Beaufort officials consider increasing initial phase of mooring field

February 18, 2014 

Two boats remain in the area of Beaufort River that is the future site of the mooring field owned by the city of Beaufort on Monday morning in Beaufort.

DELAYNA EARLEY — Staff photo Buy Photo

  • In other business, council:

    • Approved a noise ordinance waiver for construction related to installation of street lights downtown starting Monday. The work will begin at 7 a.m., instead of 8 a.m.
    • Discussed plans for installation of equipment on city-owned property downtown for Main Street Beaufort, USA's, free Wi-Fi program.
    • Discussed Main Street Beaufort's desire to move the Beaufort Farmers Market to the pavilion in Henry C. Chambers Waterfront Park.
    • Heard a presentation from finance director Kathy Todd on finances for the first half of fiscal year 2014.
    • Met in closed-door session to discuss personnel matters related to boards and commissions.

Although Beaufort City Council members continued to have questions and concerns, they generally agreed Tuesday to move forward with a proposed mooring field near the Beaufort River bluff.

That includes putting in more anchors and buoys than originally planned during the first phase in an effort to cut costs down the line.

Council discussed the mooring field during a work session Tuesday night, and could vote to approve additional expenditures during its regular meeting Feb. 25.

The city has permission from the S.C. Department of Health and Environmental Control and the U.S. Army Corps of Engineers to build a mooring field with up to 46 buoys.

The current contract with American Underwater Contractors of Tequesta, Fla., is for only 16 of those moorings, but Beaufort Downtown Marina operator Rick Griffin is asking council to consider increasing that number.

"I'm coming to the city to help underwrite this because I'm not the owner of the property and I can't go to a bank to get a traditional loan," he said.

Beaufort has a $100,000 federal grant for the first 16 moorings. As part of that grant project, Griffin, who has a contract with the city to manage the marina, is paying an additional $33,000. The city would kick in $29,600 more, according to grant documents.

Griffin is proposing to pay for 14 additional mooring anchors and buoys, and three marker buoys to show where the field is, at an added cost of about $43,800.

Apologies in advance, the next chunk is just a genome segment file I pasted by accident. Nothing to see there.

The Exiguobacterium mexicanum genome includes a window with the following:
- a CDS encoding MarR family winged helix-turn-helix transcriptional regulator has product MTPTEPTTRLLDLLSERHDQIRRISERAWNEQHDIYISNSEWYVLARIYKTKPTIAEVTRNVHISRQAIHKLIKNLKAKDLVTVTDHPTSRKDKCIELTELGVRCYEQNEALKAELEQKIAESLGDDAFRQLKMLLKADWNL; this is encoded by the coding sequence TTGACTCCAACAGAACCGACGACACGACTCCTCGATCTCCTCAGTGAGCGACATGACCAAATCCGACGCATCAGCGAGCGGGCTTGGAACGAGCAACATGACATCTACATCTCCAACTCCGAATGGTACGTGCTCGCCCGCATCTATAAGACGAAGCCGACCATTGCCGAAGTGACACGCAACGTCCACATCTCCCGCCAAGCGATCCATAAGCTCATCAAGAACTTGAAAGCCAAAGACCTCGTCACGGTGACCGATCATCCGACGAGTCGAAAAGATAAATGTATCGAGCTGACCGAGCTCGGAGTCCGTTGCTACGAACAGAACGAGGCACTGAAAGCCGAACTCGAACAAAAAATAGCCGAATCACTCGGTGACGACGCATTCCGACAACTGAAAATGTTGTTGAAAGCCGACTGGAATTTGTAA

"I think 30 is a great number," Councilman Mike Sutton said of increasing the moorings. "I'd like to see more."

Griffin is asking the city to pay an additional $20,700 to sink the remaining 16 mooring anchors, bringing the total anchorings to 46. Griffin would pay the city back for that cost over time.

The bulk of the cost for a mooring is for getting equipment on the river for the anchorings, and therefore the price per mooring decreases as the number of moorings goes up. The last 16 buoys could be inexpensively installed by divers as needs arise, city officials said.

Griffin also said he's looking at a fee schedule -- including a $20-a-day charge for transient boats, which drops to $15 a day for boats staying a week.

Long-term leases -- which would only be allowed on the moorings Griffin and the city purchase -- would be as low as $200 a month with a yearlong lease. The terms of the federal grant requires that the first 16 moorings be for transient boats.

Longtime boater and licensed captain Robert Morris said a key to making the field successful is finding a way to attract residents to keep boats there. Except for a few busy weeks during the year, Beaufort doesn't have a lot of visiting boat traffic, he said.

"Most of the year ... those 14 transient balls are going to be out there for birds to sit on," Morris said. "... We don't even really pack out. There's very few people who come here for the winter. They pass through, but they don't really stay long term."

It's important to make sure the fees and amenities meet responsible boat owners' needs, Sutton said.

"They will pay that fee, and I think the mooring field will fill up if that fee structure is correct," he said.

On the idea of a reduced rate specifically for residents, Griffin said that isn't being considered.

"We have not historically offered a reduced rate for Beaufort residents, and there's not a plan for that at this time," he said.

Work would take 90 to 120 days and must be done by June 30, according to federal grant rules. City planner Libby Anderson said most of that time will be spent ordering equipment. The actual work would take two weeks or less.

Follow reporter Erin Moody at

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